What is the pH of a #1.15 * 10^-12# M solution of #KOH#?

1 Answer
Aug 22, 2016

Answer:

#sf(pH~=7)#

Explanation:

This is such a dilute solution of KOH that its concentration is negligible. As such I would expect the pH to be very close to 7.

You need to consider the auto - ionisation of water:

#sf(H_2OrightleftharpoonsH^++OH^-)#

For which:

#sf(K_w=[H^+][OH^-]=10^(-14)color(white)(x)"mol"^2"/"l"^(-2))# at #sf(25^@C)#

This means that #sf([H^+])# and #sf([OH^-])# are both equal to #sf(10^(-7)color(white)(x)"mol/l")#.

You might, therefore, conclude that in this solution the total #sf(OH^-)# concentration is equal to #(sf(10^(-7)+1.15xx10^(-12)))color(white)(x)"mol/l"# but this is not quite right.

You have disturbed a system at equilibrium by adding extra #sf(OH^-)# ions so the system would shift to the left according to Le Chatelier's Principle.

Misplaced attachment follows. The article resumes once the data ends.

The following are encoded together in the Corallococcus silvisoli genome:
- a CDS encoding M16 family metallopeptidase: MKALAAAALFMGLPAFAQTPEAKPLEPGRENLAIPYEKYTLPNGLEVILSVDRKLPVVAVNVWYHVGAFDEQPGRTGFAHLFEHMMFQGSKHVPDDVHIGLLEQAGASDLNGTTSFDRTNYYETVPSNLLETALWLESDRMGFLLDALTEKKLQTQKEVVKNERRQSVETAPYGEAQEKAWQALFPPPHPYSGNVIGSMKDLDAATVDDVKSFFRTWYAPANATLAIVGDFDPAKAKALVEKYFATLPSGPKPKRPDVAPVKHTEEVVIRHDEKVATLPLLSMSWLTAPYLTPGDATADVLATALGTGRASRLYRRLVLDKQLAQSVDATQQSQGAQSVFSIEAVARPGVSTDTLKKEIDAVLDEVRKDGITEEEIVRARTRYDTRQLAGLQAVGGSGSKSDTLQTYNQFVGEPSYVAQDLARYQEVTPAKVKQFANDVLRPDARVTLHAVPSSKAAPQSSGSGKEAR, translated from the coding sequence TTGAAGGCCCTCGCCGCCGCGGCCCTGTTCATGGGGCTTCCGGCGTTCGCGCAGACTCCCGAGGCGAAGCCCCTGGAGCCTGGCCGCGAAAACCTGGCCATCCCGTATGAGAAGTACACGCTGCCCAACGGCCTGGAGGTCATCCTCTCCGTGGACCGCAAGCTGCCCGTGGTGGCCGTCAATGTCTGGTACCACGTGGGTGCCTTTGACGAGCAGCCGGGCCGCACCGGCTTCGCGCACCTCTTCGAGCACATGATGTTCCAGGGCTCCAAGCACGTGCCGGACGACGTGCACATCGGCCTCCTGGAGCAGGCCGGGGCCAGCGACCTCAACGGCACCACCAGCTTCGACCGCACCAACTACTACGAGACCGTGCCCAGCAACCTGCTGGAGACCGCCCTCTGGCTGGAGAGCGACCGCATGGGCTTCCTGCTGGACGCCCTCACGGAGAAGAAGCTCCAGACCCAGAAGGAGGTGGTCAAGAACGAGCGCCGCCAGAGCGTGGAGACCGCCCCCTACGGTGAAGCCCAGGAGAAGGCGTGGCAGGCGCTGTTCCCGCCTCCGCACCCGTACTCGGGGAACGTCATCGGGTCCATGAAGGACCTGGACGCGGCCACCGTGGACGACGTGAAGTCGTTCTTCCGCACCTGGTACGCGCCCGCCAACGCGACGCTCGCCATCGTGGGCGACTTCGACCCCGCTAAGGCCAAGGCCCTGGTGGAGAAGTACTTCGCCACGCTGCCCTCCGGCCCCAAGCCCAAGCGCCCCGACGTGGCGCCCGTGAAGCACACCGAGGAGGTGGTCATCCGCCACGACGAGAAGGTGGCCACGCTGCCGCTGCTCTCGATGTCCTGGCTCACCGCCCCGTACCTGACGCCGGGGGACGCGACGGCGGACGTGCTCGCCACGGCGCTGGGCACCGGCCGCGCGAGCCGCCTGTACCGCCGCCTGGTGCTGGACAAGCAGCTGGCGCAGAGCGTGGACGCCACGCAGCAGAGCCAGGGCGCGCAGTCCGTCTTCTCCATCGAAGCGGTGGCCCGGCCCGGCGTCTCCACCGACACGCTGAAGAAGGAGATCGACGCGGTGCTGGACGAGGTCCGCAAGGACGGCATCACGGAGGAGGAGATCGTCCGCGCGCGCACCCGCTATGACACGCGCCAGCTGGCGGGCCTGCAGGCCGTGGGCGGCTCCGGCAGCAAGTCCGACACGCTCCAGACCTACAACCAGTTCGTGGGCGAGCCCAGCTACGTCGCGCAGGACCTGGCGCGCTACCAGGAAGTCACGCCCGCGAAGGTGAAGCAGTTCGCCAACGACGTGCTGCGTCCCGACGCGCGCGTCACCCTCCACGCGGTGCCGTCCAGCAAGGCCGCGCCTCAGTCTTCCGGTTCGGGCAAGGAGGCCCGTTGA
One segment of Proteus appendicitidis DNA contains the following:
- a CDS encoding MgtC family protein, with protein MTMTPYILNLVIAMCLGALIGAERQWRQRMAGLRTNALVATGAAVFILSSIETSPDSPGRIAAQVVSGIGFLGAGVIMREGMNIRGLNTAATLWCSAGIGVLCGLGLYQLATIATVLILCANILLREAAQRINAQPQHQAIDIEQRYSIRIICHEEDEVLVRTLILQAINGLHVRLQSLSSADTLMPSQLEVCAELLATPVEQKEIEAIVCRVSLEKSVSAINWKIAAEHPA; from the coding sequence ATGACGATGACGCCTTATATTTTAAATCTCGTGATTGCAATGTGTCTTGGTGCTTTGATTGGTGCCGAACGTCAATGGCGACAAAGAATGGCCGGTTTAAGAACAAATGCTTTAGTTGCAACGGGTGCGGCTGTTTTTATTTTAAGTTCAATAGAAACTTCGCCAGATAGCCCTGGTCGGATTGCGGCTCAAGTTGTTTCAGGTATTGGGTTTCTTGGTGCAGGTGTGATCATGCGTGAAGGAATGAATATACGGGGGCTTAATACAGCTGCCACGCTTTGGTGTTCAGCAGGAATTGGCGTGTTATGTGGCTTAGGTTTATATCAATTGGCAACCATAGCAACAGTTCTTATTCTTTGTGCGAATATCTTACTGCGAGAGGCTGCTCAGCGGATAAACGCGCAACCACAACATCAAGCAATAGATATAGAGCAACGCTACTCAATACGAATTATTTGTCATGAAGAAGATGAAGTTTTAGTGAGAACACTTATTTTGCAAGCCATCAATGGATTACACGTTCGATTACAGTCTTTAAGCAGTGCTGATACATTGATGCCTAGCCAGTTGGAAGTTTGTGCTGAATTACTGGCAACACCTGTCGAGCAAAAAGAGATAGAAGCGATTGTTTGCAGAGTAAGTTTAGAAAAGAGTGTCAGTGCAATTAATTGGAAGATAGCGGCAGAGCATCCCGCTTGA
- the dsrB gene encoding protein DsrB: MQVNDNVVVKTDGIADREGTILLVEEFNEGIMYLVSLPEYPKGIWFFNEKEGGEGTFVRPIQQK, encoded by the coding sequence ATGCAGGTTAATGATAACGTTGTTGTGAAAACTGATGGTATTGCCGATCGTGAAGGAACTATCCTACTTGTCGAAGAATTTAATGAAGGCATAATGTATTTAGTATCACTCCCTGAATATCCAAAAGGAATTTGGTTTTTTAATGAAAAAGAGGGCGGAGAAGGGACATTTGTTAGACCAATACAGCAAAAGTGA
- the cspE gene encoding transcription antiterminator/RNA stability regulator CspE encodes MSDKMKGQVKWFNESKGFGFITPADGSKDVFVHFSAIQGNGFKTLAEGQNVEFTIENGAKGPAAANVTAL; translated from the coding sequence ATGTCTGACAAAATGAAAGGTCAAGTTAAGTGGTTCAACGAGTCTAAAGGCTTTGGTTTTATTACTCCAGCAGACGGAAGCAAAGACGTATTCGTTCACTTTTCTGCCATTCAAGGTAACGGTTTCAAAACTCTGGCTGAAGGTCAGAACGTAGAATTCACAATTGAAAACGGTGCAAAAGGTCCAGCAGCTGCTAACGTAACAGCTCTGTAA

You could then set up an ICE table to find out the equilibrium concentration of the #sf(OH^-)# ions and find the pH.

However, because #sf(10^(-7))# is so much greater than #sf(1.15xx10^(-12)# the perturbation will be negligible and it is a fair assumption that #sf([OH^-]=10^(-7)"mol/l")#.

This gives a #sf(pH)# of #sf(7)#.

Thought experiment:

There are #sf(10^(12)# litres in #sf(1km^(3))# of water. It would be the typical volume of a Scottish Loch (a small lake).

Take 1 litre of 1.15 M NaOH and make it up to #sf(1km^(3))# of water.

That is the sort of dilution we are talking about. It should be dilute enough for a pH of 7.